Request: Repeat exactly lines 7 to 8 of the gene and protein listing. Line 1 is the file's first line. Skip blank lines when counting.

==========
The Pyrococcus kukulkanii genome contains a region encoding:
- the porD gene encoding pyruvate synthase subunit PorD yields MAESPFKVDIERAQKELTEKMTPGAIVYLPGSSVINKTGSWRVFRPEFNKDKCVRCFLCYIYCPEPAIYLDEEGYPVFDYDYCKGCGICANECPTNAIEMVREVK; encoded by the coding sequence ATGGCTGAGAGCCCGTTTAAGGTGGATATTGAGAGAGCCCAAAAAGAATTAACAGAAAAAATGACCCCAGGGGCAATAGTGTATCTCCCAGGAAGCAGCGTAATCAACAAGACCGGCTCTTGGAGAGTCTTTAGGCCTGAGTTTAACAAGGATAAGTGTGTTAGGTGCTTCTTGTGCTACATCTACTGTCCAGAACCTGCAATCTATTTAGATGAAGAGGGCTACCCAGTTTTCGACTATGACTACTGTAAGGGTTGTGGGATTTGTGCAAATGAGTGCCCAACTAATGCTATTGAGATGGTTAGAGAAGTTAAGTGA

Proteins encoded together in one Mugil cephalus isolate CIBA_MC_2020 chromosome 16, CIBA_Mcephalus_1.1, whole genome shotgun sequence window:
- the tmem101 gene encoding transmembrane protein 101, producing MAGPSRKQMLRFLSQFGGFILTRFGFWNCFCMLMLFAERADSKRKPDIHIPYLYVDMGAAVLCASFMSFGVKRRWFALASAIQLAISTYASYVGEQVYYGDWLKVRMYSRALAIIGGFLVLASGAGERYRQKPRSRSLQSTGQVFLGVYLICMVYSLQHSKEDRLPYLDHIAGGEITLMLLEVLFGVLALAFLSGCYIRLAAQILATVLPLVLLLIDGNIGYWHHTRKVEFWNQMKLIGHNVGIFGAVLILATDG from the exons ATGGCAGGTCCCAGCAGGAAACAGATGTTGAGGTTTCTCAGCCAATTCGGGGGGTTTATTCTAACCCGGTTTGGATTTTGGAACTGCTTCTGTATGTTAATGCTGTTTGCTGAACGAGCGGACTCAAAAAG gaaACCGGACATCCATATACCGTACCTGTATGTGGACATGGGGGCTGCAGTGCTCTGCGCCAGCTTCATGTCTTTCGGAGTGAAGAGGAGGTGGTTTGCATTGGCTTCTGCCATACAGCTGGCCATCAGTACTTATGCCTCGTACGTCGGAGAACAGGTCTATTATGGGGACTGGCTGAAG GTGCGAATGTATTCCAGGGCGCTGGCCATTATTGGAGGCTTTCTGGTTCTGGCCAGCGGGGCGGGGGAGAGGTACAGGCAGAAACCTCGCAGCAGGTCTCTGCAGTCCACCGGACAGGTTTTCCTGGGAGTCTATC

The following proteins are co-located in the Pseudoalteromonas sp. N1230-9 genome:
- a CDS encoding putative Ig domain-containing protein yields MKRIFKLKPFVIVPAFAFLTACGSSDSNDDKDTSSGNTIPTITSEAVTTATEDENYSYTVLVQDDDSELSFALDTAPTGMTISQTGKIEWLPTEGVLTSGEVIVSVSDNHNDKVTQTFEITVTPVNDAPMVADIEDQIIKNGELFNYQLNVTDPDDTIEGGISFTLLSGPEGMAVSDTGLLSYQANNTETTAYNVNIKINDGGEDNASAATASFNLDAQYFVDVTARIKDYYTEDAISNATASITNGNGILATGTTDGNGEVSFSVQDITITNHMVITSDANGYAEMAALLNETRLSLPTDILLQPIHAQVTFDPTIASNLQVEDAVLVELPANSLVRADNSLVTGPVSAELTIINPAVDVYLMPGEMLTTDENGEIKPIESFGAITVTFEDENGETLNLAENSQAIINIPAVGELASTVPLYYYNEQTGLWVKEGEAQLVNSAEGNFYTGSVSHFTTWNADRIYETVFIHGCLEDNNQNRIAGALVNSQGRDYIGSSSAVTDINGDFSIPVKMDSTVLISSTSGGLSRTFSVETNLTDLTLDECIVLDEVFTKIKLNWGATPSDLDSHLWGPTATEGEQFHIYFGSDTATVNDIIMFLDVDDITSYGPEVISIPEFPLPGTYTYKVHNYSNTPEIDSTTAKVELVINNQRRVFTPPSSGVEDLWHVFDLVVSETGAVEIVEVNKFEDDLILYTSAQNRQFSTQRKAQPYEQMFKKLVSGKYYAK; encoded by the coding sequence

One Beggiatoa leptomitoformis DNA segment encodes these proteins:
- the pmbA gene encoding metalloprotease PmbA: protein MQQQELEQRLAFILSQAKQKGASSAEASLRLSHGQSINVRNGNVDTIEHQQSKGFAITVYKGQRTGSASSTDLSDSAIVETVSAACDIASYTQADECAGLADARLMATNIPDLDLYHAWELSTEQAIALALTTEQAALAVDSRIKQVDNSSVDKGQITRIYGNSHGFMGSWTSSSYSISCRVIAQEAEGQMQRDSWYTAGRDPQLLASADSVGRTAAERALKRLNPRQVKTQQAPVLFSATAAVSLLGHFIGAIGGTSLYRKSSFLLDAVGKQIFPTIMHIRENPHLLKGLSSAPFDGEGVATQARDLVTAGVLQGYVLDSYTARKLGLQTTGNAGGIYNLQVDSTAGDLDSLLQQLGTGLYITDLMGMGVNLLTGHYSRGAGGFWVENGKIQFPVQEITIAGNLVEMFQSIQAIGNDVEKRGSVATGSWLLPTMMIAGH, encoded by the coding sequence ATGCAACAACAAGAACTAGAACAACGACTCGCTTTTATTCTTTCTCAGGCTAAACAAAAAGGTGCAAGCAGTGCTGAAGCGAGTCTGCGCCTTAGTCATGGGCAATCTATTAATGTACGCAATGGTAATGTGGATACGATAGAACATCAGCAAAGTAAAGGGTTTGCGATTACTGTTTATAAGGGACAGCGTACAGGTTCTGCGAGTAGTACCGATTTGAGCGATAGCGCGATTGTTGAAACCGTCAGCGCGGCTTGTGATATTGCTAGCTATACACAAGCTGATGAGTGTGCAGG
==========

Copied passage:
One Beggiatoa leptomitoformis DNA segment encodes these proteins:
- the pmbA gene encoding metalloprotease PmbA: protein MQQQELEQRLAFILSQAKQKGASSAEASLRLSHGQSINVRNGNVDTIEHQQSKGFAITVYKGQRTGSASSTDLSDSAIVETVSAACDIASYTQADECAGLADARLMATNIPDLDLYHAWELSTEQAIALALTTEQAALAVDSRIKQVDNSSVDKGQITRIYGNSHGFMGSWTSSSYSISCRVIAQEAEGQMQRDSWYTAGRDPQLLASADSVGRTAAERALKRLNPRQVKTQQAPVLFSATAAVSLLGHFIGAIGGTSLYRKSSFLLDAVGKQIFPTIMHIRENPHLLKGLSSAPFDGEGVATQARDLVTAGVLQGYVLDSYTARKLGLQTTGNAGGIYNLQVDSTAGDLDSLLQQLGTGLYITDLMGMGVNLLTGHYSRGAGGFWVENGKIQFPVQEITIAGNLVEMFQSIQAIGNDVEKRGSVATGSWLLPTMMIAGH, encoded by the coding sequence ATGCAACAACAAGAACTAGAACAACGACTCGCTTTTATTCTTTCTCAGGCTAAACAAAAAGGTGCAAGCAGTGCTGAAGCGAGTCTGCGCCTTAGTCATGGGCAATCTATTAATGTACGCAATGGTAATGTGGATACGATAGAACATCAGCAAAGTAAAGGGTTTGCGATTACTGTTTATAAGGGACAGCGTACAGGTTCTGCGAGTAGTACCGATTTGAGCGATAGCGCGATTGTTGAAACCGTCAGCGCGGCTTGTGATATTGCTAGCTATACACAAGCTGATGAGTGTGCAGG